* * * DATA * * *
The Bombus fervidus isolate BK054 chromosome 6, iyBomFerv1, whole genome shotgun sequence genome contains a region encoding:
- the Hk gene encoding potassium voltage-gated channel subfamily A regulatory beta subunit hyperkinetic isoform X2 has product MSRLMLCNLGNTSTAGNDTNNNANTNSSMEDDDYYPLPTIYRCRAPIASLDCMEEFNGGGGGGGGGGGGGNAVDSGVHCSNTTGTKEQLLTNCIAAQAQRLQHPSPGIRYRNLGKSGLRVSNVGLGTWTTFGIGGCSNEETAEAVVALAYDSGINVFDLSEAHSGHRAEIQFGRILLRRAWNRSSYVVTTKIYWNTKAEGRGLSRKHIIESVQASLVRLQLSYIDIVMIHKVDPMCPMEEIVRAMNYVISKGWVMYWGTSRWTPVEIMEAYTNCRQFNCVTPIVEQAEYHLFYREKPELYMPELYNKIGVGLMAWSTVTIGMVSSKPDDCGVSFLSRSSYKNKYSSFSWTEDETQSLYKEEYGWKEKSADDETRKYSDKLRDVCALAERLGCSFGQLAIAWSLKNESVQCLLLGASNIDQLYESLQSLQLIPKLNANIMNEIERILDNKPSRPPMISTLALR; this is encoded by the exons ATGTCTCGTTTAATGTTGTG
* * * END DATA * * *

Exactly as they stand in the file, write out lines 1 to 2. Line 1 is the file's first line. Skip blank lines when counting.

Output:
The Bombus fervidus isolate BK054 chromosome 6, iyBomFerv1, whole genome shotgun sequence genome contains a region encoding:
- the Hk gene encoding potassium voltage-gated channel subfamily A regulatory beta subunit hyperkinetic isoform X2 has product MSRLMLCNLGNTSTAGNDTNNNANTNSSMEDDDYYPLPTIYRCRAPIASLDCMEEFNGGGGGGGGGGGGGNAVDSGVHCSNTTGTKEQLLTNCIAAQAQRLQHPSPGIRYRNLGKSGLRVSNVGLGTWTTFGIGGCSNEETAEAVVALAYDSGINVFDLSEAHSGHRAEIQFGRILLRRAWNRSSYVVTTKIYWNTKAEGRGLSRKHIIESVQASLVRLQLSYIDIVMIHKVDPMCPMEEIVRAMNYVISKGWVMYWGTSRWTPVEIMEAYTNCRQFNCVTPIVEQAEYHLFYREKPELYMPELYNKIGVGLMAWSTVTIGMVSSKPDDCGVSFLSRSSYKNKYSSFSWTEDETQSLYKEEYGWKEKSADDETRKYSDKLRDVCALAERLGCSFGQLAIAWSLKNESVQCLLLGASNIDQLYESLQSLQLIPKLNANIMNEIERILDNKPSRPPMISTLALR; this is encoded by the exons ATGTCTCGTTTAATGTTGTG